Maybe you have some challenging puzzles, strategy games, books with logic puzzles, and other fun-yet-educational odds and ends. Consider putting them all in one place and giving the space a name…Brain Gym, The Puzzle Place, Conundrum Corner – you get the idea.
By making a Puzzle Place (or whatever you want to call it), you make materials that may have been hidden in a closet inviting and accessible to students. Those kids who tend to finish everything early will love a center that offers them new challenges. It will also become a popular choice during free time and indoor recess.
There are all kinds of thing you can put in your Puzzle Place. Here are some ideas:
The trick with these is to keep all the pieces together. Choose options without too many components, and be sure each puzzle has a home of its own. It is also good to choose options that are quick to put away – you solve it or you don’t in the limited time you have, and then it goes back to its home…no saving allowed. Some ideas include Tangrams, Happy Cubes, Soma Cube, Brick By Brick, Rush Hour, Toothpick Puzzles, just to name a few.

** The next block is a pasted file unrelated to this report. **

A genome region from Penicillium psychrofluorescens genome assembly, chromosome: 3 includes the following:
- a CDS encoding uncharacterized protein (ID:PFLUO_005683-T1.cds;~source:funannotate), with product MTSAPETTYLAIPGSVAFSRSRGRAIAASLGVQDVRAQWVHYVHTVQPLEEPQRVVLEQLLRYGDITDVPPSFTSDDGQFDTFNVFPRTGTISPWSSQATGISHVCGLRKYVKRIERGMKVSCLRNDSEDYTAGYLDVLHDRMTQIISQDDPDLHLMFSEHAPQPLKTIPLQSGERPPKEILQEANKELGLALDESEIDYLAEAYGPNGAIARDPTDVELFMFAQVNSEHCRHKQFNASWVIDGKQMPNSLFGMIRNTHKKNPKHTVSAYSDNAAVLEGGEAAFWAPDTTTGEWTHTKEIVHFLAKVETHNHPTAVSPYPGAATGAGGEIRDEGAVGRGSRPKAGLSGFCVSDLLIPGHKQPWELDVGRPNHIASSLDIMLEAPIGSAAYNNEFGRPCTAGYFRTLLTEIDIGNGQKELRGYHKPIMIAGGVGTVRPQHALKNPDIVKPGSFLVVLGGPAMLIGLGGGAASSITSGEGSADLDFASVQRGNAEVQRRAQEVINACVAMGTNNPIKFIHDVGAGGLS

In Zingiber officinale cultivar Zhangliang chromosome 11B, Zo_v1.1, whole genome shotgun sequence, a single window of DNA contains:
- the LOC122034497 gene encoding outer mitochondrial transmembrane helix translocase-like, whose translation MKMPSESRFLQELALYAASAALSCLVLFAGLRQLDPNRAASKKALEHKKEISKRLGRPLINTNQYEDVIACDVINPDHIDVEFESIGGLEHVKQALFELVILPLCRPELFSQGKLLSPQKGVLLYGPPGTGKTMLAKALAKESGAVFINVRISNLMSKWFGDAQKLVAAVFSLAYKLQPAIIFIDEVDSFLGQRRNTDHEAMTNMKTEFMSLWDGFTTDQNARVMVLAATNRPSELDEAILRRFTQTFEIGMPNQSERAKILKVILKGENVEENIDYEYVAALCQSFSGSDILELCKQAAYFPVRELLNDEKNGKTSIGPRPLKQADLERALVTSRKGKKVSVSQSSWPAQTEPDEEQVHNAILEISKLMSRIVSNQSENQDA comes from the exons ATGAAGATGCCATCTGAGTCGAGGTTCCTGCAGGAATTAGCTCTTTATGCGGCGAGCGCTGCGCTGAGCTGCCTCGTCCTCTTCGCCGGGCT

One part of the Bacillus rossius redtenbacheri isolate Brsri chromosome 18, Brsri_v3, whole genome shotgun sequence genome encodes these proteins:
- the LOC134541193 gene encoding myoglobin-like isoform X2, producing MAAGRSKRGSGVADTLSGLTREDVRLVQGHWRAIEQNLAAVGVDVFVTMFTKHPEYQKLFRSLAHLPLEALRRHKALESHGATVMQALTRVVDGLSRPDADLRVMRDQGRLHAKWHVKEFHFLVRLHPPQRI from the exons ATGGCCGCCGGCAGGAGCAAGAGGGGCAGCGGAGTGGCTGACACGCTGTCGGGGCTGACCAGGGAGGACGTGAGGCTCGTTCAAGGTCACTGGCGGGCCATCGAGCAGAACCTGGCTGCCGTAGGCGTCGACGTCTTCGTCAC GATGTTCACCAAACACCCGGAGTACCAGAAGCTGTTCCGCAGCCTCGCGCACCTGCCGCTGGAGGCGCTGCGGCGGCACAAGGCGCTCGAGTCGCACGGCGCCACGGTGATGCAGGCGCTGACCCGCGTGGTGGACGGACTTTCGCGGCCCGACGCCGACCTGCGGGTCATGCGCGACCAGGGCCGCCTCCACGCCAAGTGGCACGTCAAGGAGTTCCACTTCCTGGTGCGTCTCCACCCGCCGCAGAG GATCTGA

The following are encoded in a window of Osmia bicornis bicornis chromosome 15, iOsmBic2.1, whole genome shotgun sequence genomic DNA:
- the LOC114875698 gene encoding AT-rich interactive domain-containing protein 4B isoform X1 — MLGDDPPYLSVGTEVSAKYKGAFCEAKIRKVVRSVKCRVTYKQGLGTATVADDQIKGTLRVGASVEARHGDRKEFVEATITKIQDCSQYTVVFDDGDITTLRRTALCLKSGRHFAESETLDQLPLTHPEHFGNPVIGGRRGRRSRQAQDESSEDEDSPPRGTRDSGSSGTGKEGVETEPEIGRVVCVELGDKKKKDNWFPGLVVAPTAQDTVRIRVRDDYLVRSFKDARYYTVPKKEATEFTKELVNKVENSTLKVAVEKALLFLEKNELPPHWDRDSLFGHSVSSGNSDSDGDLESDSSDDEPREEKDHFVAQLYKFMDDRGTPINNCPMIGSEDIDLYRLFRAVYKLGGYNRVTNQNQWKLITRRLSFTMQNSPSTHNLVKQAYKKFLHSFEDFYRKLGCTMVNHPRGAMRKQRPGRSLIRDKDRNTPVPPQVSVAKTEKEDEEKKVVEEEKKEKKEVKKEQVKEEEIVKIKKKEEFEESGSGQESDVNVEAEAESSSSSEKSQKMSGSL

Pencil and Paper Puzzles
I am particularly fond of Grid Logic Puzzles because they work on so many levels. But there is also Sudoku and tons and tons of brain teasers and other puzzles. I am also quite keen on Evan Moor’s Critical and Creative Thinking Activities series, but that makes sense since I wrote them. Another option is the Highlights magazine, Puzzlemania; you can pick those up for almost nothing at yard sales. Get out your favorite book, copy some off and put them in your Puzzle Place. Rotate frequently.
Like puzzles, choose ones without tons of pieces and that don’t take forever to play. Some of my favorites for the classroom include: SET, Blokus 3-D (I love Classic Bokus, but too many tiny pieces for the classroom), Mancala, Boggle, Connect 4, and of course chess.
Be sure to check out the rest of the Creative Classroom Series.